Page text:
Located in the Madaba Governorate, 30 km from the city of Madaba, this valley offers a main trek approximately 5km in length, rated from easy to moderate, with most of the route traversing water.

Wadi Al-Hidan is a stunning natural wonder, featuring dramatic mountain landscapes, narrow ravines, and refreshing natural pools. Some challenging sections may require using your hands for balance. Prepare to get wet as you navigate through the natural pools in this enchanting valley.

Facilities such as restrooms and chWadi Al Hidananging rooms are available. There is no mobile phone signal in the area, so leaving your phone behind is advisable. While helmets are optional, life jackets are mandatory and provided for your safety. This adventure is not suitable for those under 15, pregnant individuals, or anyone with chronic health conditions.

Wadi Bin Hammad

This scenic water trail, adorned with rocks, overhanging trees, and natural springs, extends 6 km from the valley’s start to a waterfall.

Given the trail’s nature, involving walking, hiking, and swimming, planning your visit during autumn or spring is ideal, when the weather is comfortably warm but not excessively hot.

The adventure initiates on the northwest side of the town of Kerak, meandering through orchards and farms for about 2 km before reaching the mineral baths. From here, the journey continues on foot through a rocky passage reminiscent of Petra’s iconic Siq, leading to the valley’s entrance. This gentle walk is suitable for families, offering an accessible introduction to Jordan’s concealed natural treasures.

Ad Deir – The Backway Route in Petra

This moderately challenging trail diverts from the main path to reach Ad-Deir, also known as the Monastery, via the back road. Starting at Kharrubat al-Fajja, 50 metres west of the main road to Beida, the hike takes approximately 4 to 5 hours. The initial part is relatively easy, allowing enjoyment of the stunning landscape and mountain views. Donkeys are available for round trips, facilitating transport from the start to the initial steps of Ad-Deir and back. Access is straightforward from the visitor centre to the trailhead by car. This hike also allows you to continue from the Monastery into the main lower parts of Petra, essentially doing the classic route in reverse.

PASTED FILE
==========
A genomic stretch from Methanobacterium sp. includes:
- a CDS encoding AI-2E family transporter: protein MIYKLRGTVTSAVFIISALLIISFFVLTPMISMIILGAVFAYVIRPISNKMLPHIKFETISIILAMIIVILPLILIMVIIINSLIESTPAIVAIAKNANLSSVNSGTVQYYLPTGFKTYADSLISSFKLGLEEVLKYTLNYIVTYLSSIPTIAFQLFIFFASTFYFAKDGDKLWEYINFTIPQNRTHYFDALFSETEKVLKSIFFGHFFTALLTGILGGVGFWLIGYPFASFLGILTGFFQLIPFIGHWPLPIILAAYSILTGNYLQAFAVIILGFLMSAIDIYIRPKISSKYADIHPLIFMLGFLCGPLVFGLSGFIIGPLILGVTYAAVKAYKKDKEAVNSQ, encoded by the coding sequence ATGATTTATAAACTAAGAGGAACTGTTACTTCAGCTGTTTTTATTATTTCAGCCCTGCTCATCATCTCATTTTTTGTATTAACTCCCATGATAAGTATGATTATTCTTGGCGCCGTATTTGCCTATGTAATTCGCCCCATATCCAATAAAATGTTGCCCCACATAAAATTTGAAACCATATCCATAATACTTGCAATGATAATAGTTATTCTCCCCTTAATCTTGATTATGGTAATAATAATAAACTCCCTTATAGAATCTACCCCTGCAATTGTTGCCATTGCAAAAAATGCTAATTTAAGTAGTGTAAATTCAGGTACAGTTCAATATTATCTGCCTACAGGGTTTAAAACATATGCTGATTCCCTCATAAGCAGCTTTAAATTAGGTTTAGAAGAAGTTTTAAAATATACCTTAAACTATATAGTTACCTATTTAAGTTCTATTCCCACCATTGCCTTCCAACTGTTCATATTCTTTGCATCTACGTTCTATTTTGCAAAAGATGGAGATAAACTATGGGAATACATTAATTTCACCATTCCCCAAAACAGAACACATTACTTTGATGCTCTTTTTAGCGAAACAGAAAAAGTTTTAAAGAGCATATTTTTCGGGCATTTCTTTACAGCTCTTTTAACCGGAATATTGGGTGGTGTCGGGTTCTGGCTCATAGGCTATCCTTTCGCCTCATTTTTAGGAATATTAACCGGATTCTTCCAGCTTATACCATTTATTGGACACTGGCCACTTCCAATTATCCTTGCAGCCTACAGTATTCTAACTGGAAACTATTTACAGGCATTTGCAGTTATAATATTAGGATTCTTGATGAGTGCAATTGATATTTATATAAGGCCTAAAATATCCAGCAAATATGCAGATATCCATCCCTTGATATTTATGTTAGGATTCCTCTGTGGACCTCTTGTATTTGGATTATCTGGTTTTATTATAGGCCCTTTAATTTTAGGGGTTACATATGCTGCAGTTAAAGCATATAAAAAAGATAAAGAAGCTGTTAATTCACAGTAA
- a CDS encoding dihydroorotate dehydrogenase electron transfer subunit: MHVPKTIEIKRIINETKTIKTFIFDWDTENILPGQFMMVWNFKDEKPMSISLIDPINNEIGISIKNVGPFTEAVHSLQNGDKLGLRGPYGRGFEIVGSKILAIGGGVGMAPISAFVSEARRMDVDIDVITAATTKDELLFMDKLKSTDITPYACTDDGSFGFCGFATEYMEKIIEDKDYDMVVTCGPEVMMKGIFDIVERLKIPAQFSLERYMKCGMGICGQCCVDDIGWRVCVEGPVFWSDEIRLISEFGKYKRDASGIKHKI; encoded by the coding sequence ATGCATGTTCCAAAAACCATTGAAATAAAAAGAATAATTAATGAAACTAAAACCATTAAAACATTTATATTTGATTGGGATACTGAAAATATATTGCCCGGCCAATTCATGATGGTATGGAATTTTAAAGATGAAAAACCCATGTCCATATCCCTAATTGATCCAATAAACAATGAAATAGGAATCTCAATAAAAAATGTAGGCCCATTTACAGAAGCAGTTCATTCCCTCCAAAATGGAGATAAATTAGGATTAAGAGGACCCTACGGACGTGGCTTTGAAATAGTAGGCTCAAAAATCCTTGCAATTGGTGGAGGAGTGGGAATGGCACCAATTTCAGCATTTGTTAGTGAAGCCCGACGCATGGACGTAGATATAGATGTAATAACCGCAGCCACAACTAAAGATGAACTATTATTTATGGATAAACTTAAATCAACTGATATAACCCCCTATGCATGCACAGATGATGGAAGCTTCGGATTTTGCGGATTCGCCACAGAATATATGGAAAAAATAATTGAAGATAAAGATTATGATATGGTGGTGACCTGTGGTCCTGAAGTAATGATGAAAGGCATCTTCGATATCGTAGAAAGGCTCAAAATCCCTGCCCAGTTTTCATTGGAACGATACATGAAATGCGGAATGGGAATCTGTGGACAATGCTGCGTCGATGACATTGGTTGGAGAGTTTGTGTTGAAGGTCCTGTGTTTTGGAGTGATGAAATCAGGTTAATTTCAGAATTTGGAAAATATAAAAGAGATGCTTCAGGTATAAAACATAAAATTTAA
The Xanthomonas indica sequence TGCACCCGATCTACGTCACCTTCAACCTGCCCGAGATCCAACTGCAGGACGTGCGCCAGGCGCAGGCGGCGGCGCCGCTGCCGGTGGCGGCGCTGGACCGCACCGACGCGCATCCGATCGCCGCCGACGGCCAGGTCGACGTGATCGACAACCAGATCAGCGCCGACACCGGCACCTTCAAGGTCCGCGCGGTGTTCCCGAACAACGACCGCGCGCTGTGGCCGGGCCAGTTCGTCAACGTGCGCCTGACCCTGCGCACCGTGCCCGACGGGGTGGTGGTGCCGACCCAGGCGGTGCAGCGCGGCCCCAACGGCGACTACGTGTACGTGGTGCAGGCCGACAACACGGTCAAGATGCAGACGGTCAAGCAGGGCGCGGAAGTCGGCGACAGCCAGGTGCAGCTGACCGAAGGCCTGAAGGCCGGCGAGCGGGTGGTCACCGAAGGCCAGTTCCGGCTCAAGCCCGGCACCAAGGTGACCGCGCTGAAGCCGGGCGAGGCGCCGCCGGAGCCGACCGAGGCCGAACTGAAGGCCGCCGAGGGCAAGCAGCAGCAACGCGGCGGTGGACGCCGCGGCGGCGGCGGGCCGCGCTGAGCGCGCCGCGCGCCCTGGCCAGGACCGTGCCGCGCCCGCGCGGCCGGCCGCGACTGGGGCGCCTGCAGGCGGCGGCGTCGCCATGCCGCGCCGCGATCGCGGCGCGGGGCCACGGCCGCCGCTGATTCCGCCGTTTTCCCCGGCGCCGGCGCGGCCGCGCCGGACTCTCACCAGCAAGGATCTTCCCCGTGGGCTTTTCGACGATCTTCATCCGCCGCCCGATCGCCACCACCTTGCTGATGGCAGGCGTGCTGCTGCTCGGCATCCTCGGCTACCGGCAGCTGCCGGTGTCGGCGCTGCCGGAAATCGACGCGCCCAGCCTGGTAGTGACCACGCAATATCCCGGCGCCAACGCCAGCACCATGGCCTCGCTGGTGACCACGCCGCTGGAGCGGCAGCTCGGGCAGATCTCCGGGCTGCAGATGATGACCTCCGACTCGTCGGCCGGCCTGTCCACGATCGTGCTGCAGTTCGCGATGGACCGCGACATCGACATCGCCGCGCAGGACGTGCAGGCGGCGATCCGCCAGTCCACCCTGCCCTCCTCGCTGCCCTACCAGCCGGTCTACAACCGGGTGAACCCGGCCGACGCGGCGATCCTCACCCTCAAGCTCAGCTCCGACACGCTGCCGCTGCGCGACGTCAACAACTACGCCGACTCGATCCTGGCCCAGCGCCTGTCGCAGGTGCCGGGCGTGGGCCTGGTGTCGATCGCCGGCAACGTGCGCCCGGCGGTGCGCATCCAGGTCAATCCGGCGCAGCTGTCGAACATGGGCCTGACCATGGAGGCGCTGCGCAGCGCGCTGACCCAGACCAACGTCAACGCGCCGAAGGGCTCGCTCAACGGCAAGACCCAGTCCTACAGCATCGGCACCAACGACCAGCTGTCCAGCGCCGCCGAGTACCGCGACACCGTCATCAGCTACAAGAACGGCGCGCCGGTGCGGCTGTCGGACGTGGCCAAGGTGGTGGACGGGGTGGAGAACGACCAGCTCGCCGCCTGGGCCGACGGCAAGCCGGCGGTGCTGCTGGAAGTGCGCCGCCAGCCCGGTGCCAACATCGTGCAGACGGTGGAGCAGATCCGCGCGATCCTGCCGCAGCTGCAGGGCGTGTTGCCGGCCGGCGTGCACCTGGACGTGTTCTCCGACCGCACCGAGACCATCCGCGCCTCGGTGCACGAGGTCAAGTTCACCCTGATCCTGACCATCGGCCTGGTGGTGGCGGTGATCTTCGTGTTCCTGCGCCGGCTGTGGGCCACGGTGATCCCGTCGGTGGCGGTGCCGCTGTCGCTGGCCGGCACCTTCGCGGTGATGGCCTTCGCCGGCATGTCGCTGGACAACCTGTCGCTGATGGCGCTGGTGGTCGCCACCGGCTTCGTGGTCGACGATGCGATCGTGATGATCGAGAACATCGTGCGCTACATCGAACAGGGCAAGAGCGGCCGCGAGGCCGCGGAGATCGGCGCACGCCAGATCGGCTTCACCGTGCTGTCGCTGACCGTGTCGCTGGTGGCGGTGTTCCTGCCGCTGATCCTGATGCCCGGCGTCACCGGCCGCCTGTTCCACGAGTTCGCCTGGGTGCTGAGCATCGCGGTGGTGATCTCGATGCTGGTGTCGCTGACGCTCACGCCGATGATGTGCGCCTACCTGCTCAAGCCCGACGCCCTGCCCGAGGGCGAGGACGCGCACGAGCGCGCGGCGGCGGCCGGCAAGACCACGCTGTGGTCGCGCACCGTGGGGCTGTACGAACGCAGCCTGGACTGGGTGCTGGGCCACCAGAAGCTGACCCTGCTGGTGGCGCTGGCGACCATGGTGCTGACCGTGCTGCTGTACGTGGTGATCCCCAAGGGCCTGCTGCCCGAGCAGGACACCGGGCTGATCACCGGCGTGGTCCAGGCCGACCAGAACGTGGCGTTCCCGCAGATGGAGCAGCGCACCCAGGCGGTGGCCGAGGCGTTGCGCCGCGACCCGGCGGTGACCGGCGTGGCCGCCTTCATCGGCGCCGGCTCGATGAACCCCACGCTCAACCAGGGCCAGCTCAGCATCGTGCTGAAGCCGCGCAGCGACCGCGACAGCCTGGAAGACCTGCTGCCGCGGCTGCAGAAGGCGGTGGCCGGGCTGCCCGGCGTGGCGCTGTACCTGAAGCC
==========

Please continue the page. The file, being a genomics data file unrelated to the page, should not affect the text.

Jabal Umm Ad Dami Hike

In Wadi Rum, allocating time for a day-long hike up Jabal Umm Ad Dami is highly recommended. This mountain offers a blend of challenge and beauty, with panoramic views of the desert and beyond to Saudi Arabia. Standing at 1,854 metres above sea level, Jabal Umm Ad Dami is located in Jordan’s southern extremity. The ascent takes less than 3 hours for those in good physical condition, with a total round trip achievable within four hours. The hike involves some slippery sections and minimal scrambling, and due to the lack of trail markers, hiring a Bedouin guide is advisable for a safer and more enriching experience.

Wadi Ghuweir

Situated within the Dana Biosphere Reserve, Jordan’s largest nature reserve, Wadi Ghuweir offers a moderately challenging hike through lush vegetation, water pools, and narrow canyons. The trail spans approximately 17 kilometres and takes about 6-7 hours to complete. Hiring a guide is necessary, especially for those unfamiliar with the area, to ensure safety and enrich the hiking experience. The best times to visit are from April to October, as the trail becomes inaccessible from November to March due to high water levels and the risk of flash floods.

Typically your guide will collect you from your accommodation at 08:00 for the journey to the trail’s start. The hike proceeds alongside a stream within the canyon, leading to an oasis of palm trees and lush vegetation, providing a striking contrast to the surrounding landscape.